And so, the anti-gay rants emanating from the Catholic quarters begin again. In his wisdom the new Bishop of Glasgow Philip Tartaglia has decided to suggest that the premature death of gay Labour MP David Cairns could be related to his sexual orientation. As a good colleague of mine would say, Oh Dear!
Politically incorrect as they may be, I have to admit that while some in the press have gone into overdrive after coming across Bishop Tartaglia's comments, they have not surprised me a tiny bit.
Bishop Tartaglia represents, after all, an institution that until 20 years ago had failed to apologise for its active participation for centuries in the enslaving and exploitation of people across the world. During those centuries, the Catholic Church not only condoned but also participated in the trafficking of human beings, owned quite a few of them, exploited their work as they saw fit, and punished them when they failed to fulfill their tasks.
I say I am not surprised because while the Catholic Church was okay with the traffic of human beings and the exploitation of their work to produce profits, it was never okay with the possibility that people of the same sex could fall in love or have intimate relationships with one another. In simple words, these holy men believed that to their God slavery and human trafficking were acceptable, while homosexuality was a terrible sin.
And of course, they had their excuses to get away with this set of questionable moral values. To start with, to them gay people were mentally and/or physically ill, or worse, they could also be possessed by demons and the like.
Even today you wouldn't struggle to find Catholic priests -and for what is worth protestant ministers too- who in their self-righteous and ignorant perspective of the world, continue to practice exorcisms on gay men and women with the clear intention of "healing" them by expelling these demons out of their bodies. No need to tell here that they can do so because their churches actively believe and preach that homosexuality is a disorder, contrary to natural law and sinful.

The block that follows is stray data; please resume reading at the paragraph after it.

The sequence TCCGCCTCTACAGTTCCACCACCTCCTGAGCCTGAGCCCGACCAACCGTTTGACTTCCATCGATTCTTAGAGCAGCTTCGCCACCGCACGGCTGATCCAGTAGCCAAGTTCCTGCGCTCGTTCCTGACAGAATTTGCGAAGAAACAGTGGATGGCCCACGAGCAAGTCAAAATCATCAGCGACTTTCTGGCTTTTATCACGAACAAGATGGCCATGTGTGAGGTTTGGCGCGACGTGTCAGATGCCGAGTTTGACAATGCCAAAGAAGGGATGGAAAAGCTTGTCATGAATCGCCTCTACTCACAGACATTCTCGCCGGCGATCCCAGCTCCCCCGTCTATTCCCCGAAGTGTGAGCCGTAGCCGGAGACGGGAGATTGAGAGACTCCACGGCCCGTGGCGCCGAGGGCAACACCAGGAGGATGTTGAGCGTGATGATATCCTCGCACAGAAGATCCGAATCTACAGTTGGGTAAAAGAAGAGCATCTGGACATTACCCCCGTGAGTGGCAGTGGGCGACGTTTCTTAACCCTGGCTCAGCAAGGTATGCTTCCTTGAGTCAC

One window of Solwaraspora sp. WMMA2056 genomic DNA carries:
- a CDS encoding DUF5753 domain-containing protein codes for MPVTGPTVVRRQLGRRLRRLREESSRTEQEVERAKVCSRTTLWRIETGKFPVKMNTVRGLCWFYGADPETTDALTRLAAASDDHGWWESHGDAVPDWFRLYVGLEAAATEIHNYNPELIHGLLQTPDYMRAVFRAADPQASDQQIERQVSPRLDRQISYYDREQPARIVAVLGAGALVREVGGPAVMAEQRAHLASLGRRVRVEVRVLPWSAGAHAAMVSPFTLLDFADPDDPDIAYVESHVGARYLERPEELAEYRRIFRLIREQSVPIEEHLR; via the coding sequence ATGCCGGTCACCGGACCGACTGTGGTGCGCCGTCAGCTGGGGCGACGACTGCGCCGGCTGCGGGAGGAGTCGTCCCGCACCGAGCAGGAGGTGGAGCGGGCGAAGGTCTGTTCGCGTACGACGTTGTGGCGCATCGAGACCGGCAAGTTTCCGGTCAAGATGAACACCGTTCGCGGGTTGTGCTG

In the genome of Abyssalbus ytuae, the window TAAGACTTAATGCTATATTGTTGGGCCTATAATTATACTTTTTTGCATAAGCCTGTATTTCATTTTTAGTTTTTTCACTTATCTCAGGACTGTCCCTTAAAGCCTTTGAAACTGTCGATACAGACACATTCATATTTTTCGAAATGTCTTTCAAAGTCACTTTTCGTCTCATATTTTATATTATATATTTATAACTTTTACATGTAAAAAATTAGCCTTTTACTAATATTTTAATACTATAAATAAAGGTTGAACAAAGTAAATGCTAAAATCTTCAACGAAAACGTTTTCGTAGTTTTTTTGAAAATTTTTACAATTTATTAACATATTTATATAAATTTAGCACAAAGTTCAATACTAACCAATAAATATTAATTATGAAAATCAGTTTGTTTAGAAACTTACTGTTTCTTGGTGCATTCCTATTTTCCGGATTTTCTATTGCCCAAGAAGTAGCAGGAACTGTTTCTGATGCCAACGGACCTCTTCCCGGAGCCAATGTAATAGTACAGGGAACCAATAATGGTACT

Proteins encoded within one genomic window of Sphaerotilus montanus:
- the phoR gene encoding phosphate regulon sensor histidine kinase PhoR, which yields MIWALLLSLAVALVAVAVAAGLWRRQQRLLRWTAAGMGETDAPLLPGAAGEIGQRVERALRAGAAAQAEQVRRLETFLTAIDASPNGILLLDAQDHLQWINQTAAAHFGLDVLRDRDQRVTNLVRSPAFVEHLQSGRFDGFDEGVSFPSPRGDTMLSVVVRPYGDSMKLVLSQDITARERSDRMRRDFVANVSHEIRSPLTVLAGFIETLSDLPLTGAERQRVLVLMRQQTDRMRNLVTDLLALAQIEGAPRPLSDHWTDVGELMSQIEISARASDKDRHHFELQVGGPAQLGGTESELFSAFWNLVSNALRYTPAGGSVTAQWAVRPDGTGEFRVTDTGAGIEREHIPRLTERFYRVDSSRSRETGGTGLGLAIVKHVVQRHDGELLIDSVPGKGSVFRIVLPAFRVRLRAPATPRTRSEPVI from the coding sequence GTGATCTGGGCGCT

I do, however, have to admit that in the midst of this ethereal and deranged view of the world, they have progressed a little bit over the past 200 years. At least now, those deemed to be "ill" or "possessed" are not tortured by faith tribunals and condemned to die on the stake for showing such ungodly behaviours.
Although these improvements are obvious for all to see, we should not be tricked into thinking that this evolution was a willing one. If anything the leaders of Catholic Church resisted practically every humanistic development for the past 200 years, including some coming from within its own ranks. Since the Enlightenment came along in the eighteenth century they have been fighting a losing battle against the forces of progress, science and secularisation.
Bishop Tartaglia's remarks, as those recently made by Cardinal O'Brian comparing same-sex marriage with slavery, are a timely reminder of why it is necessary to continue to build a secularised world where bigot and sexist discriminatory positions as theirs are vanished for good.
Tartaglia, O'Brian, and their pawns should probably concentrate on their own religious matters, and stop trying to force their obsolete, distorted and ill-informed conceptions of the world upon society. More importantly, they should to start showing some respect and some down-to-earth Christian love (as that radiating from the teachings of Jesus Christ) for those whose sexual orientation fails to match their own expectations.